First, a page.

COLUMN: Real or artificial Christmas tree?

Michele Olson
Jones County Naturalist

     Real or artificial? This is often the question when the topic of Christmas trees is pondered. There are arguments for both, but many believe real Christmas trees are a better environmental choice. Here are some of the benefits of choosing a real Christmas tree.

     Taking your family every year to the Christmas tree farm is a wonderful family tradition! Gathering the family and heading to the Christmas tree farm, picking out just the right tree, participating in the cutting of the tree, taking family photos and selfies, enjoying apple cider or hot chocolate and cookies as your tree is prepared for transport, and the hours of decorating the tree once home are all lasting memory-makers.

     Growing Christmas trees is a renewable resource, with most growers planting 2-3 trees for every tree harvested. Christmas trees take 6-12 years, 7 on average, before they are harvested and provide habitat for birds and other wildlife as they grow. During this time, they produce oxygen and help clean the air and water. Each acre of Christmas trees provides the daily oxygen requirements of up to 18 people.

     Christmas tree farms are often run by families with employees hired to help during the spring and summer growing season and busy harvest months. Christmas tree farms help stimulate local economies as families travel to get their tree and visit local communities for meals and shopping. Iowa has over 100 family-run Christmas tree farms. Many areas have local Christmas tree farms so that you can support your local community and Christmas tree farmer. Look in your local newspaper or shopper to find a Christmas tree farm near you.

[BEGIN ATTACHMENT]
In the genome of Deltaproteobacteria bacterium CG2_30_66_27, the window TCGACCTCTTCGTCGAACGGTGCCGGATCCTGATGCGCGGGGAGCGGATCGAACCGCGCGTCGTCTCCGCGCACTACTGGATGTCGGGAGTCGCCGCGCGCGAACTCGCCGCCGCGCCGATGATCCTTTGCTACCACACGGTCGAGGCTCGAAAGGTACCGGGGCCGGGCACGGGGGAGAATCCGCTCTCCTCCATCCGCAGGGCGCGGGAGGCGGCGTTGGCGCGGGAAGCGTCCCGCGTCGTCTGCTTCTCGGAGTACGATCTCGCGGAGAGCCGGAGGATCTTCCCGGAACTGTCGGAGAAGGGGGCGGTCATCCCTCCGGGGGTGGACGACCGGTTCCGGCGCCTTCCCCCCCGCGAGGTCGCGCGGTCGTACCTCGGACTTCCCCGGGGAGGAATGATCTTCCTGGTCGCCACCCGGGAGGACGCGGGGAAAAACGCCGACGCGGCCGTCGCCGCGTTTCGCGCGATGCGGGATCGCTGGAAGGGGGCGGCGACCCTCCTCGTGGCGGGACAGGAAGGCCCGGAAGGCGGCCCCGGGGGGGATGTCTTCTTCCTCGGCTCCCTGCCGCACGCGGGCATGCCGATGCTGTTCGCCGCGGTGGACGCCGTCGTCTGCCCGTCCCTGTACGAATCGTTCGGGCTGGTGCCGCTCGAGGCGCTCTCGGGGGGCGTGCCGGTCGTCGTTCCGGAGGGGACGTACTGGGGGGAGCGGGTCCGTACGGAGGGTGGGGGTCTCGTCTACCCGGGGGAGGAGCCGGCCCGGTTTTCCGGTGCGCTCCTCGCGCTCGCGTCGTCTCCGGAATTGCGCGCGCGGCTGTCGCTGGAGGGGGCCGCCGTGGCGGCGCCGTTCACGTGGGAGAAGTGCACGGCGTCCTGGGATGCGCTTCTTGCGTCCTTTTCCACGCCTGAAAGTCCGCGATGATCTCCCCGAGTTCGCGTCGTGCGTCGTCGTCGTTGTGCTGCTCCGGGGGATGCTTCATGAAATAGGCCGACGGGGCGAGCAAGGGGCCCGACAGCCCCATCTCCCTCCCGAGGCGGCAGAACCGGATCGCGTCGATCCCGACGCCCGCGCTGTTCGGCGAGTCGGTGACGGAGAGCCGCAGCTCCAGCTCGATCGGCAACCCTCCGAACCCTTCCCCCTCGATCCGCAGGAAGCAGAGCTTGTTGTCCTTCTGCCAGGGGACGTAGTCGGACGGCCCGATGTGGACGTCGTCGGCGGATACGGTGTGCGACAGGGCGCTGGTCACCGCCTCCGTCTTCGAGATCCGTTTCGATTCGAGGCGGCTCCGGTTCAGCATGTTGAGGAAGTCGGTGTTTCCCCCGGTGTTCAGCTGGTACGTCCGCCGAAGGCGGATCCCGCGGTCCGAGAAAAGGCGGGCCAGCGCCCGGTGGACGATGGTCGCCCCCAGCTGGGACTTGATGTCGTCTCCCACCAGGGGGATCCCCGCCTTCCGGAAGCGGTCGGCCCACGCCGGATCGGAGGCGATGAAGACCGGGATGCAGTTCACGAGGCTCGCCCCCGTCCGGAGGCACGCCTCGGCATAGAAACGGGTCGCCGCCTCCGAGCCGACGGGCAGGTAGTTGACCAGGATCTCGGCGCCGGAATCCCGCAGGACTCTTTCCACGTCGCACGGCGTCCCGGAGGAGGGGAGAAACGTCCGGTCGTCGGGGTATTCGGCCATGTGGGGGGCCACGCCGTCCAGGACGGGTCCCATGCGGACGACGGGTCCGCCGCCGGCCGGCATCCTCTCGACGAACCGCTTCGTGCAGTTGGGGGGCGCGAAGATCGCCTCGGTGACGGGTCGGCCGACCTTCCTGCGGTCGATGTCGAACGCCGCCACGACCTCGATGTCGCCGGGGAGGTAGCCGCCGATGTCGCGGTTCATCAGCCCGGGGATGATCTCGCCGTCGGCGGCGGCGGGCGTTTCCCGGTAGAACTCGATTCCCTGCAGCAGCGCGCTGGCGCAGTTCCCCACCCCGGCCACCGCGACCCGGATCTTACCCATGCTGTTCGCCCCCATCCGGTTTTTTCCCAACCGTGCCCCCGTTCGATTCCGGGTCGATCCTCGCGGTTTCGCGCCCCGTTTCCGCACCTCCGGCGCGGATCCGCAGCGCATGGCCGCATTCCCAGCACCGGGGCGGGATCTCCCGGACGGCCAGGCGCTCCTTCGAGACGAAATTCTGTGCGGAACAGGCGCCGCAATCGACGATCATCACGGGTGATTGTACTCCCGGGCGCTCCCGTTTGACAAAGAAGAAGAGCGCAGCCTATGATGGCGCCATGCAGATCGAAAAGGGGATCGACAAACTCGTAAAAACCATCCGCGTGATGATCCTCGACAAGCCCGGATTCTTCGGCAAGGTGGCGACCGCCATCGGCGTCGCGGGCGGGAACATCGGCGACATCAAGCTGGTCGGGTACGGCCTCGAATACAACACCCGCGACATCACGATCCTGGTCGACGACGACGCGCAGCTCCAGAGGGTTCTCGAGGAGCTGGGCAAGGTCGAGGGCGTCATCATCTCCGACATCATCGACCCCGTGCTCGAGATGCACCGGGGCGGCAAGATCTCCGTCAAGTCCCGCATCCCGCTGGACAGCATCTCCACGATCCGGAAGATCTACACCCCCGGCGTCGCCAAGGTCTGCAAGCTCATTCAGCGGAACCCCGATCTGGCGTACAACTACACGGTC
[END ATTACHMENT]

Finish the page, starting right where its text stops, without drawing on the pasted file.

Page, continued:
Real Christmas trees are biodegradable and recyclable, unlike the plastic and metal artificial trees that eventually end up in our landfills. Once the holidays are over, real trees can be donated to local recycling programs where they might be used for mulch in your community gardens, parks, and trails, or fish habitat in lakes or ponds. You can also place your tree on your own property to provide a place for birds to perch at your bird feeding station or add wildlife habitat to a corner of your yard. If you chose to have a live Christmas tree, wait until spring to plant your tree or donate it to a local conservation organization for planting.

     To learn more about Christmas tree farms in Iowa, the types of trees commonly used as Christmas trees, or how to care for your live Christmas tree, visit  the Iowa Christmas Tree Growers Association website at



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